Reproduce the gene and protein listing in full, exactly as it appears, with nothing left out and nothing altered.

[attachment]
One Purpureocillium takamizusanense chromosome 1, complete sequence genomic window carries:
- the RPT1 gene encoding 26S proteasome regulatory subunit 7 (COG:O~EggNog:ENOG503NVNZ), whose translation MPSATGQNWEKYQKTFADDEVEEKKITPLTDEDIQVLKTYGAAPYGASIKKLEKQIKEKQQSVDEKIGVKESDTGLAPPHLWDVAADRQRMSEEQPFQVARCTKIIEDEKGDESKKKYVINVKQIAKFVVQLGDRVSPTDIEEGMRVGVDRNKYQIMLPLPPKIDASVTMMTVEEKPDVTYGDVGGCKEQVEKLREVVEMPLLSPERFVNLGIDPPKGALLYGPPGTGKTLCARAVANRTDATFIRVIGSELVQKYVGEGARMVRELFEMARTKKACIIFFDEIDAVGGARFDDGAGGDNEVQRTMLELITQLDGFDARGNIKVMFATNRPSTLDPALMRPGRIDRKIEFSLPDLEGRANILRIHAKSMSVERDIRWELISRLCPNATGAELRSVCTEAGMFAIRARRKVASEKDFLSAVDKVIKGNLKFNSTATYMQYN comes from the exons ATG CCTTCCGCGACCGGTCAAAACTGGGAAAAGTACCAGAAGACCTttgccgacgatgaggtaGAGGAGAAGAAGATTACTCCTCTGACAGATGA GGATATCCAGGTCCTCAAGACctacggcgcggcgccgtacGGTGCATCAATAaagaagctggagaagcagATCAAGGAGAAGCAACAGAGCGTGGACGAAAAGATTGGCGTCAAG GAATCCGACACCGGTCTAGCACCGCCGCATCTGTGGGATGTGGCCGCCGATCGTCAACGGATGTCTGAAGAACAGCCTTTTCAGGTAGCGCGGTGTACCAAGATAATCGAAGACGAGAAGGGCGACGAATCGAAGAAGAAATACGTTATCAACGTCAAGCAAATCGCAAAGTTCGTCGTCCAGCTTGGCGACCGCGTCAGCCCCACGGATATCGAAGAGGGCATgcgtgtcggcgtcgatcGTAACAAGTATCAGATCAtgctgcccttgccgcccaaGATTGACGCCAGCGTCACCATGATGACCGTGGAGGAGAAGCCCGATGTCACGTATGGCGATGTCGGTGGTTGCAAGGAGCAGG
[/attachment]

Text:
One Purpureocillium takamizusanense chromosome 1, complete sequence genomic window carries:
- the RPT1 gene encoding 26S proteasome regulatory subunit 7 (COG:O~EggNog:ENOG503NVNZ), whose translation MPSATGQNWEKYQKTFADDEVEEKKITPLTDEDIQVLKTYGAAPYGASIKKLEKQIKEKQQSVDEKIGVKESDTGLAPPHLWDVAADRQRMSEEQPFQVARCTKIIEDEKGDESKKKYVINVKQIAKFVVQLGDRVSPTDIEEGMRVGVDRNKYQIMLPLPPKIDASVTMMTVEEKPDVTYGDVGGCKEQVEKLREVVEMPLLSPERFVNLGIDPPKGALLYGPPGTGKTLCARAVANRTDATFIRVIGSELVQKYVGEGARMVRELFEMARTKKACIIFFDEIDAVGGARFDDGAGGDNEVQRTMLELITQLDGFDARGNIKVMFATNRPSTLDPALMRPGRIDRKIEFSLPDLEGRANILRIHAKSMSVERDIRWELISRLCPNATGAELRSVCTEAGMFAIRARRKVASEKDFLSAVDKVIKGNLKFNSTATYMQYN comes from the exons ATG CCTTCCGCGACCGGTCAAAACTGGGAAAAGTACCAGAAGACCTttgccgacgatgaggtaGAGGAGAAGAAGATTACTCCTCTGACAGATGA GGATATCCAGGTCCTCAAGACctacggcgcggcgccgtacGGTGCATCAATAaagaagctggagaagcagATCAAGGAGAAGCAACAGAGCGTGGACGAAAAGATTGGCGTCAAG GAATCCGACACCGGTCTAGCACCGCCGCATCTGTGGGATGTGGCCGCCGATCGTCAACGGATGTCTGAAGAACAGCCTTTTCAGGTAGCGCGGTGTACCAAGATAATCGAAGACGAGAAGGGCGACGAATCGAAGAAGAAATACGTTATCAACGTCAAGCAAATCGCAAAGTTCGTCGTCCAGCTTGGCGACCGCGTCAGCCCCACGGATATCGAAGAGGGCATgcgtgtcggcgtcgatcGTAACAAGTATCAGATCAtgctgcccttgccgcccaaGATTGACGCCAGCGTCACCATGATGACCGTGGAGGAGAAGCCCGATGTCACGTATGGCGATGTCGGTGGTTGCAAGGAGCAGG